In collaboration with Meichun Cai.
Myths, indigenous religions, and shamanist religions often depict the transitional human body as a praxis of cosmological metamorphosis and plurality. Metamorphosis is a special relationship between the mind and the body. As the mind transforms, the body visually transforms from one being to another with force and character of the mind. The mapping of the mind and the body is non-linear and not specific to one individual as the modern society takes for granted. Little by little, like a set of nesting dolls, the elusive human form disintegrates, and a new body transitions into a different shape every once in a while.
Project Metamorphosis arose from our mutual interest in mind-body relations. This series of experiments, apart from various visual effects, implemented several key concepts. First, the idea of energy of a body being visualized in virtuality. The first transformation involves flame-like energy trails that expand the body.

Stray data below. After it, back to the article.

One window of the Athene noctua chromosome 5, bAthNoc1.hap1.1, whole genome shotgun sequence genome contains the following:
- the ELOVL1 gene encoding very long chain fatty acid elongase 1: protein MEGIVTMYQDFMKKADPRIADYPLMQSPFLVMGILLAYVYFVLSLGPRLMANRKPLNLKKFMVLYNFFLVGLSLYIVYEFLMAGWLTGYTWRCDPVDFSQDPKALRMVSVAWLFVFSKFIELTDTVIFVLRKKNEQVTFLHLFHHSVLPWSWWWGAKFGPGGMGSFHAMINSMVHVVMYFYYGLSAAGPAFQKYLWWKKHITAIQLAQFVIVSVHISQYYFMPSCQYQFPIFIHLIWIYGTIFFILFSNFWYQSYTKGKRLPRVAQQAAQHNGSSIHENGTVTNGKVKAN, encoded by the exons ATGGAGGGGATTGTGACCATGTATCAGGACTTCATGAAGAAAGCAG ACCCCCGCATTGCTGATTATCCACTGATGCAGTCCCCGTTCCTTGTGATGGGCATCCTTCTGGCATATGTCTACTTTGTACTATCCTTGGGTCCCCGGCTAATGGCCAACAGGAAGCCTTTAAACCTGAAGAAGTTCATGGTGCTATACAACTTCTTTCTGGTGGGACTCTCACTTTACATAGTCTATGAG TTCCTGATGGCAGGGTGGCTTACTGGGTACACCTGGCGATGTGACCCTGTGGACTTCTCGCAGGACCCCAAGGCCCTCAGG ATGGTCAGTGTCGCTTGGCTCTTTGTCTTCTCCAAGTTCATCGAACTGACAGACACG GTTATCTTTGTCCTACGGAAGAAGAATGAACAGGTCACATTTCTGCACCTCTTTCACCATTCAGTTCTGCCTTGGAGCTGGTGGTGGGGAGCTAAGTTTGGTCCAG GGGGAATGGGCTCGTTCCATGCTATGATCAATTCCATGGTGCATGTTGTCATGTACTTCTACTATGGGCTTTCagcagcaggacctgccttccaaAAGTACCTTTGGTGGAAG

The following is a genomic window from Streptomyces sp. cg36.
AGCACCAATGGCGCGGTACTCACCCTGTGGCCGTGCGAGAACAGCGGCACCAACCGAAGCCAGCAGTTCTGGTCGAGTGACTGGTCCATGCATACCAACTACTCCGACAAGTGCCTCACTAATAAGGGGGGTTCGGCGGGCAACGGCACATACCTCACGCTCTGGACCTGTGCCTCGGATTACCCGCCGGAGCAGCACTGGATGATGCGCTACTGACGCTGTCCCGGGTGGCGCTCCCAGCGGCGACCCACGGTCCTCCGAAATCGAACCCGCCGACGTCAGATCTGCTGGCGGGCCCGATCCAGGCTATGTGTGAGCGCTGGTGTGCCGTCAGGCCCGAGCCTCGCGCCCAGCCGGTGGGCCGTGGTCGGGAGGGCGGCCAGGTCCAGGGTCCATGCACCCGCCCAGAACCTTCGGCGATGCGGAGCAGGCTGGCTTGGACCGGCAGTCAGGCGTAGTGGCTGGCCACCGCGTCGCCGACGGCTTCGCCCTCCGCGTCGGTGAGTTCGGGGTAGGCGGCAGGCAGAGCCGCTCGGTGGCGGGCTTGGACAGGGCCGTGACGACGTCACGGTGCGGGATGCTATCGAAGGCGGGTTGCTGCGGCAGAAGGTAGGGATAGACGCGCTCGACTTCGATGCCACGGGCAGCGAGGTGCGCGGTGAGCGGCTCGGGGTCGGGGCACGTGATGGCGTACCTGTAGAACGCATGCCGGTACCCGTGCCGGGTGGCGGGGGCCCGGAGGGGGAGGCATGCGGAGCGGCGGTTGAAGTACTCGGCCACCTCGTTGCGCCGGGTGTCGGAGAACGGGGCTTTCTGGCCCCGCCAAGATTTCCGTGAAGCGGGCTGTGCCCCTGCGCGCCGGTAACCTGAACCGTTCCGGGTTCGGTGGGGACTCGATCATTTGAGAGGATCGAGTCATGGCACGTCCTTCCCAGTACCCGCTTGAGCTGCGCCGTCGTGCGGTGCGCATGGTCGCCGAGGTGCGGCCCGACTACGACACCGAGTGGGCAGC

Second, the idea of camouflage and mimicry as seen in cuttlefish and octopus, whose skin reacts to and assimilates to its environment not only in color and pattern, but also in 3D textures. In one sequence in Metamorphosis, AI-generated latent walk image dataset from natural minerals was applied to the surface of the body, so that the body itself is a manifestation of what they “see” and “sense” of their surroundings. In later developments, we hope to situate the moving figure in a mineral environment whose geological features correspond to the body’s transformation like a cuttlefish that constantly seeks unity of the body and its milieu. Third, the idea of the hivemind, which means multiple species, beings, or bodies that are inhabited by one mind. We scattered increasing number of smaller walking bodies on the walking body in the last sequence of the video, but we applied an inverse algorithm to the size of the sub-bodies so that their size decreases with a small noise as their number increases, making the sub-bodies’ motion link to the main body, or disperse them across the field, and “see” from the eyes of each of these bodies.